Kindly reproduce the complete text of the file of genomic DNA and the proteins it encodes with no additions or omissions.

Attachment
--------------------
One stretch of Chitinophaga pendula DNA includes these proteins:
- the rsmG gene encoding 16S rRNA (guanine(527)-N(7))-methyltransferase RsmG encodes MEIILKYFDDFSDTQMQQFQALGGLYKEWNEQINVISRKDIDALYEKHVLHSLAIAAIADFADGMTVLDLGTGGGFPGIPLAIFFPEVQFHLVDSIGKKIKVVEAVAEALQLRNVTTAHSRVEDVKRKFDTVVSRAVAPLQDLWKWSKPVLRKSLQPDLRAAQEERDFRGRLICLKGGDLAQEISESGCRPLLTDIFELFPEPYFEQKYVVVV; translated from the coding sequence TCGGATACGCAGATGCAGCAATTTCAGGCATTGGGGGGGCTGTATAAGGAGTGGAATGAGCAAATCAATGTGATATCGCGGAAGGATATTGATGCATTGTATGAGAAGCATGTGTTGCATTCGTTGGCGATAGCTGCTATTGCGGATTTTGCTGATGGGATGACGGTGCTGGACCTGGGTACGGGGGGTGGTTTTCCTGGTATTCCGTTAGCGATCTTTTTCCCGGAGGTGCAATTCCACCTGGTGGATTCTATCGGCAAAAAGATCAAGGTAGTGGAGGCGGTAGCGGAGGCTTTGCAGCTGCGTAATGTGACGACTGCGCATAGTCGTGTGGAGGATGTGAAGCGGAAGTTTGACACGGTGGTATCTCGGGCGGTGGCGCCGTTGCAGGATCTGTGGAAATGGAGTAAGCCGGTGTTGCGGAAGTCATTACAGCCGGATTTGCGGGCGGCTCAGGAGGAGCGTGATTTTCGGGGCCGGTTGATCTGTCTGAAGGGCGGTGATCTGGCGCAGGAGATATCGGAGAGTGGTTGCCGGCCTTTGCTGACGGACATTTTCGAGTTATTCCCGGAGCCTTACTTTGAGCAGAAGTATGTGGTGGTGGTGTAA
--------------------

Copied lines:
One stretch of Chitinophaga pendula DNA includes these proteins:
- the rsmG gene encoding 16S rRNA (guanine(527)-N(7))-methyltransferase RsmG encodes MEIILKYFDDFSDTQMQQFQALGGLYKEWNEQINVISRKDIDALYEKHVLHSLAIAAIADFADGMTVLDLGTGGGFPGIPLAIFFPEVQFHLVDSIGKKIKVVEAVAEALQLRNVTTAHSRVEDVKRKFDTVVSRAVAPLQDLWKWSKPVLRKSLQPDLRAAQEERDFRGRLICLKGGDLAQEISESGCRPLLTDIFELFPEPYFEQKYVVVV; translated from the coding sequence TCGGATACGCAGATGCAGCAATTTCAGGCATTGGGGGGGCTGTATAAGGAGTGGAATGAGCAAATCAATGTGATATCGCGGAAGGATATTGATGCATTGTATGAGAAGCATGTGTTGCATTCGTTGGCGATAGCTGCTATTGCGGATTTTGCTGATGGGATGACGGTGCTGGACCTGGGTACGGGGGGTGGTTTTCCTGGTATTCCGTTAGCGATCTTTTTCCCGGAGGTGCAATTCCACCTGGTGGATTCTATCGGCAAAAAGATCAAGGTAGTGGAGGCGGTAGCGGAGGCTTTGCAGCTGCGTAATGTGACGACTGCGCATAGTCGTGTGGAGGATGTGAAGCGGAAGTTTGACACGGTGGTATCTCGGGCGGTGGCGCCGTTGCAGGATCTGTGGAAATGGAGTAAGCCGGTGTTGCGGAAGTCATTACAGCCGGATTTGCGGGCGGCTCAGGAGGAGCGTGATTTTCGGGGCCGGTTGATCTGTCTGAAGGGCGGTGATCTGGCGCAGGAGATATCGGAGAGTGGTTGCCGGCCTTTGCTGACGGACATTTTCGAGTTATTCCCGGAGCCTTACTTTGAGCAGAAGTATGTGGTGGTGGTGTAA